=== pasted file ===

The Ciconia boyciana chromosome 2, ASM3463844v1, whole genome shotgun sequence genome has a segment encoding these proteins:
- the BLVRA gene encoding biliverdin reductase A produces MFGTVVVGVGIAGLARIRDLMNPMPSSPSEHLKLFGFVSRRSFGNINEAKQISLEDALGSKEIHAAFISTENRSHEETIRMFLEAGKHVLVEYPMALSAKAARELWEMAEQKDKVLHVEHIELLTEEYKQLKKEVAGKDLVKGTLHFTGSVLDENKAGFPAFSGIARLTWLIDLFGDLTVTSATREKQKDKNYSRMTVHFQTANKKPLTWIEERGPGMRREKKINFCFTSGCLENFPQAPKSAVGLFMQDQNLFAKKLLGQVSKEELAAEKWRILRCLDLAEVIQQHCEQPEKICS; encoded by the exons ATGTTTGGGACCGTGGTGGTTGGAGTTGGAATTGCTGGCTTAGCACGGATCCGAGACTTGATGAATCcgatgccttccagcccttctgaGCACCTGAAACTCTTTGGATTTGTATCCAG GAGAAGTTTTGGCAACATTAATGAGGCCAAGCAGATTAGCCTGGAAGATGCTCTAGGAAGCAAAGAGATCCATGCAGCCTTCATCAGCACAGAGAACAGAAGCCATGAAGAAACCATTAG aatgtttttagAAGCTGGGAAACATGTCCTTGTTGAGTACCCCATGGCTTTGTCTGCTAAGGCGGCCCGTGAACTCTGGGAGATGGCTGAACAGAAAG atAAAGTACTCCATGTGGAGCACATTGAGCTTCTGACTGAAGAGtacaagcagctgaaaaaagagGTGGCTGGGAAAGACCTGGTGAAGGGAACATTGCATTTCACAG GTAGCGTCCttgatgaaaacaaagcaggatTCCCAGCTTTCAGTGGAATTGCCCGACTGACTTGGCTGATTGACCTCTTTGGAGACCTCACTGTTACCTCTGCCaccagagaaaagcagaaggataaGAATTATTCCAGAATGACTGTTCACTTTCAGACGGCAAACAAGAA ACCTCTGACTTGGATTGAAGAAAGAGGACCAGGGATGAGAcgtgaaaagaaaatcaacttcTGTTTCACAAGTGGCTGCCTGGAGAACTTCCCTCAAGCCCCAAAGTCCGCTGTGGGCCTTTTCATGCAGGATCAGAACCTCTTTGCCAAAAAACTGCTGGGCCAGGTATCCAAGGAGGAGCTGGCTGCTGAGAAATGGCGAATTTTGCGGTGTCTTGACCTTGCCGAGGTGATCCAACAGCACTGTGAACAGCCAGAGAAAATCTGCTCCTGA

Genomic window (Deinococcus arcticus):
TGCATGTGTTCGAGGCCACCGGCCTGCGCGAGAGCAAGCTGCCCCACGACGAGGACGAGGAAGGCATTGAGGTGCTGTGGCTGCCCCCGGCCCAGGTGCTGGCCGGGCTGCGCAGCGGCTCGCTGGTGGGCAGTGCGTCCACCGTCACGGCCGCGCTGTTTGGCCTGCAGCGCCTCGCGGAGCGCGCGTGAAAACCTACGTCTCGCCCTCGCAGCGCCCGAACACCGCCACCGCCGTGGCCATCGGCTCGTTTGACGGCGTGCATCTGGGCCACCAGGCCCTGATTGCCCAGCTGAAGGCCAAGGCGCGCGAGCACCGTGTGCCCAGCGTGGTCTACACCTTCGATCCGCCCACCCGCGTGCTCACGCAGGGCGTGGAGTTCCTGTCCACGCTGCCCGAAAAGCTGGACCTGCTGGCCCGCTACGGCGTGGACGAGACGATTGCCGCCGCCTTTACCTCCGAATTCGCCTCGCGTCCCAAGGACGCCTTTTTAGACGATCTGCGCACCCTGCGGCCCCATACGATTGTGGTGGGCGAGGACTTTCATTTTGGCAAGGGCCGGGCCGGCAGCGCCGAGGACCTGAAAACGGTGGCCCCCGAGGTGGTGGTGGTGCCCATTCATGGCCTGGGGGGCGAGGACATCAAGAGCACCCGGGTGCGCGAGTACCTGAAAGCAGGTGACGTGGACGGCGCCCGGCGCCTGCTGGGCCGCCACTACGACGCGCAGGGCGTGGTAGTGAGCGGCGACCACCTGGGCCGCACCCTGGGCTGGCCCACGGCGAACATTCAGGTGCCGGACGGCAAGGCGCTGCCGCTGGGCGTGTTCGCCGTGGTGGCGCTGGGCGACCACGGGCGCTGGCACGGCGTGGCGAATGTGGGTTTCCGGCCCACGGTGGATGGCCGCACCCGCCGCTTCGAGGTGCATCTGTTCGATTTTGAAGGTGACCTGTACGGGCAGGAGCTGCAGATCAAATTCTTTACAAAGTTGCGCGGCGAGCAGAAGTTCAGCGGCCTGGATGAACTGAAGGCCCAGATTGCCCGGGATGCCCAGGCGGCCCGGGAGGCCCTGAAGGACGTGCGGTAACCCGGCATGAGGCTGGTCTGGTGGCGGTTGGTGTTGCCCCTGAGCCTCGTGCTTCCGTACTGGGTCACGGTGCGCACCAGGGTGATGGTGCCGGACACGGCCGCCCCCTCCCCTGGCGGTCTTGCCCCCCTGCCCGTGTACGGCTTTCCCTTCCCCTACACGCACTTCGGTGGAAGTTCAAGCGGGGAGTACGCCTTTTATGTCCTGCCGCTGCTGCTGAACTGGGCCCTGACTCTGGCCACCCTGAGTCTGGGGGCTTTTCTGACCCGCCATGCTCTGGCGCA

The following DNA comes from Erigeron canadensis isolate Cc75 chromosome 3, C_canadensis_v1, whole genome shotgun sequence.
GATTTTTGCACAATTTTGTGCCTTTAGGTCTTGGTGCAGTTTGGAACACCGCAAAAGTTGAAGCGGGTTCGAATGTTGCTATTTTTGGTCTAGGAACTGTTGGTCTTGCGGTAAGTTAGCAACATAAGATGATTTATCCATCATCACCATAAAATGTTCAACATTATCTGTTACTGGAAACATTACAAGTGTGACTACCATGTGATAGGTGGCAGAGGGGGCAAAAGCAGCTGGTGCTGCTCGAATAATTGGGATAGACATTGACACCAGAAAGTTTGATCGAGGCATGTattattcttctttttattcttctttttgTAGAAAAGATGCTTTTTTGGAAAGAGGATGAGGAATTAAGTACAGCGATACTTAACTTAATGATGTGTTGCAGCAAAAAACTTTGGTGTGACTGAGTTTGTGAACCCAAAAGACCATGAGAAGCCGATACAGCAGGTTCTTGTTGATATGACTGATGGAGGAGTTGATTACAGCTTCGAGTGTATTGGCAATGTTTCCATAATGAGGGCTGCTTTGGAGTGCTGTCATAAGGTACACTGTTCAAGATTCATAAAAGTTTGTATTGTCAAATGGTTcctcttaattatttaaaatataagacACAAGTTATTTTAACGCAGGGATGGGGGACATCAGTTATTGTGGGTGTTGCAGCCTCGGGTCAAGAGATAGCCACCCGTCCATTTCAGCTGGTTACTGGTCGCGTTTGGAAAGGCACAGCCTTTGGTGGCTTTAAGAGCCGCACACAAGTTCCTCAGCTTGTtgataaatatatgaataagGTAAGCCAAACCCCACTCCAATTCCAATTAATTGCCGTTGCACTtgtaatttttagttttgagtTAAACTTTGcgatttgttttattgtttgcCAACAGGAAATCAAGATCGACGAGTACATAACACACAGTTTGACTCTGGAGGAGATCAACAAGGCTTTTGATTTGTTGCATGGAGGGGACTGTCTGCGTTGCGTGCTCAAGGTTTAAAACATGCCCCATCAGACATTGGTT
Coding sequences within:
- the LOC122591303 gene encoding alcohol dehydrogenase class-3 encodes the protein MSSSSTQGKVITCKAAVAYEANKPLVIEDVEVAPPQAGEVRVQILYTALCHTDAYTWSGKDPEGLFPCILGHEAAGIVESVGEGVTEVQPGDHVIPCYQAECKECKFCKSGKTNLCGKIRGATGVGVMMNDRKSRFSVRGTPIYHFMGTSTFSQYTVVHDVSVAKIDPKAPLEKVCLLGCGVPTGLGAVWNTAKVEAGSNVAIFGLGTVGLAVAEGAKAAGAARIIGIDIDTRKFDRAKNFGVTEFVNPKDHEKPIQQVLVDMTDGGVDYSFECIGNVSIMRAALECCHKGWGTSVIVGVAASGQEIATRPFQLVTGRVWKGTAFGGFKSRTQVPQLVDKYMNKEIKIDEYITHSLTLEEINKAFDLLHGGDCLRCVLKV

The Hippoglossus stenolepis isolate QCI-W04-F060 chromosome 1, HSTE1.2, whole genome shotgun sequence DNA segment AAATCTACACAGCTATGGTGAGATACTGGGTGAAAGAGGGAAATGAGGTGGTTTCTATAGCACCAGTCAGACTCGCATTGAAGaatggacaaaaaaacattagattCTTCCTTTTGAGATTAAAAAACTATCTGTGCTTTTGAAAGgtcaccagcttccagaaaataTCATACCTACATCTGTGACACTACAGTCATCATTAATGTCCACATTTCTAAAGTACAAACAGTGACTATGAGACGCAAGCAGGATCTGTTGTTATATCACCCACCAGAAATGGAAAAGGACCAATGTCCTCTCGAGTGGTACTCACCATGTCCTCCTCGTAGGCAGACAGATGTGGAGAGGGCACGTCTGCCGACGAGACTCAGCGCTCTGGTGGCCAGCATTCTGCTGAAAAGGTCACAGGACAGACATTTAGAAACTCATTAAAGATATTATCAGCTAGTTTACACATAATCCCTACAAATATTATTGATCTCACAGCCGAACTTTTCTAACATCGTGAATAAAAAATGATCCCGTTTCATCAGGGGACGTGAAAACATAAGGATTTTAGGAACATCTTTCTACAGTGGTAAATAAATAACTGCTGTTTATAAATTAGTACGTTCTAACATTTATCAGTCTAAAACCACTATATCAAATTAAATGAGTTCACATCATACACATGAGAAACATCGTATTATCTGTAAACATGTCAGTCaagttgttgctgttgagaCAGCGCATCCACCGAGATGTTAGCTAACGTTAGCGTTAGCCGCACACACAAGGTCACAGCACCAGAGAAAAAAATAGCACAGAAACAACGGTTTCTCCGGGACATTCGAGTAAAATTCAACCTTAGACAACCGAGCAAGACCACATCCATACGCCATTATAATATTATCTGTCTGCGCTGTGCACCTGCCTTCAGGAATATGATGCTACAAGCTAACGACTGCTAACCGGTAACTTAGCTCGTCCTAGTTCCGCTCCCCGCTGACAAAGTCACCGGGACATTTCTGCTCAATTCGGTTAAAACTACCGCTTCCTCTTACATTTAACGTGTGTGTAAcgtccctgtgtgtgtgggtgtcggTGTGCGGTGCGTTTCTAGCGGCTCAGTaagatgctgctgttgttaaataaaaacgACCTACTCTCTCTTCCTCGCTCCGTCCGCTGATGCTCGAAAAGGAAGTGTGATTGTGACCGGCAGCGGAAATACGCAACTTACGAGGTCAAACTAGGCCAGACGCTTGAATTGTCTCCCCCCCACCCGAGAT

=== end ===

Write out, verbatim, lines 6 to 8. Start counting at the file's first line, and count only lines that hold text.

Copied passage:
GATTTTTGCACAATTTTGTGCCTTTAGGTCTTGGTGCAGTTTGGAACACCGCAAAAGTTGAAGCGGGTTCGAATGTTGCTATTTTTGGTCTAGGAACTGTTGGTCTTGCGGTAAGTTAGCAACATAAGATGATTTATCCATCATCACCATAAAATGTTCAACATTATCTGTTACTGGAAACATTACAAGTGTGACTACCATGTGATAGGTGGCAGAGGGGGCAAAAGCAGCTGGTGCTGCTCGAATAATTGGGATAGACATTGACACCAGAAAGTTTGATCGAGGCATGTattattcttctttttattcttctttttgTAGAAAAGATGCTTTTTTGGAAAGAGGATGAGGAATTAAGTACAGCGATACTTAACTTAATGATGTGTTGCAGCAAAAAACTTTGGTGTGACTGAGTTTGTGAACCCAAAAGACCATGAGAAGCCGATACAGCAGGTTCTTGTTGATATGACTGATGGAGGAGTTGATTACAGCTTCGAGTGTATTGGCAATGTTTCCATAATGAGGGCTGCTTTGGAGTGCTGTCATAAGGTACACTGTTCAAGATTCATAAAAGTTTGTATTGTCAAATGGTTcctcttaattatttaaaatataagacACAAGTTATTTTAACGCAGGGATGGGGGACATCAGTTATTGTGGGTGTTGCAGCCTCGGGTCAAGAGATAGCCACCCGTCCATTTCAGCTGGTTACTGGTCGCGTTTGGAAAGGCACAGCCTTTGGTGGCTTTAAGAGCCGCACACAAGTTCCTCAGCTTGTtgataaatatatgaataagGTAAGCCAAACCCCACTCCAATTCCAATTAATTGCCGTTGCACTtgtaatttttagttttgagtTAAACTTTGcgatttgttttattgtttgcCAACAGGAAATCAAGATCGACGAGTACATAACACACAGTTTGACTCTGGAGGAGATCAACAAGGCTTTTGATTTGTTGCATGGAGGGGACTGTCTGCGTTGCGTGCTCAAGGTTTAAAACATGCCCCATCAGACATTGGTT
Coding sequences within:
- the LOC122591303 gene encoding alcohol dehydrogenase class-3 encodes the protein MSSSSTQGKVITCKAAVAYEANKPLVIEDVEVAPPQAGEVRVQILYTALCHTDAYTWSGKDPEGLFPCILGHEAAGIVESVGEGVTEVQPGDHVIPCYQAECKECKFCKSGKTNLCGKIRGATGVGVMMNDRKSRFSVRGTPIYHFMGTSTFSQYTVVHDVSVAKIDPKAPLEKVCLLGCGVPTGLGAVWNTAKVEAGSNVAIFGLGTVGLAVAEGAKAAGAARIIGIDIDTRKFDRAKNFGVTEFVNPKDHEKPIQQVLVDMTDGGVDYSFECIGNVSIMRAALECCHKGWGTSVIVGVAASGQEIATRPFQLVTGRVWKGTAFGGFKSRTQVPQLVDKYMNKEIKIDEYITHSLTLEEINKAFDLLHGGDCLRCVLKV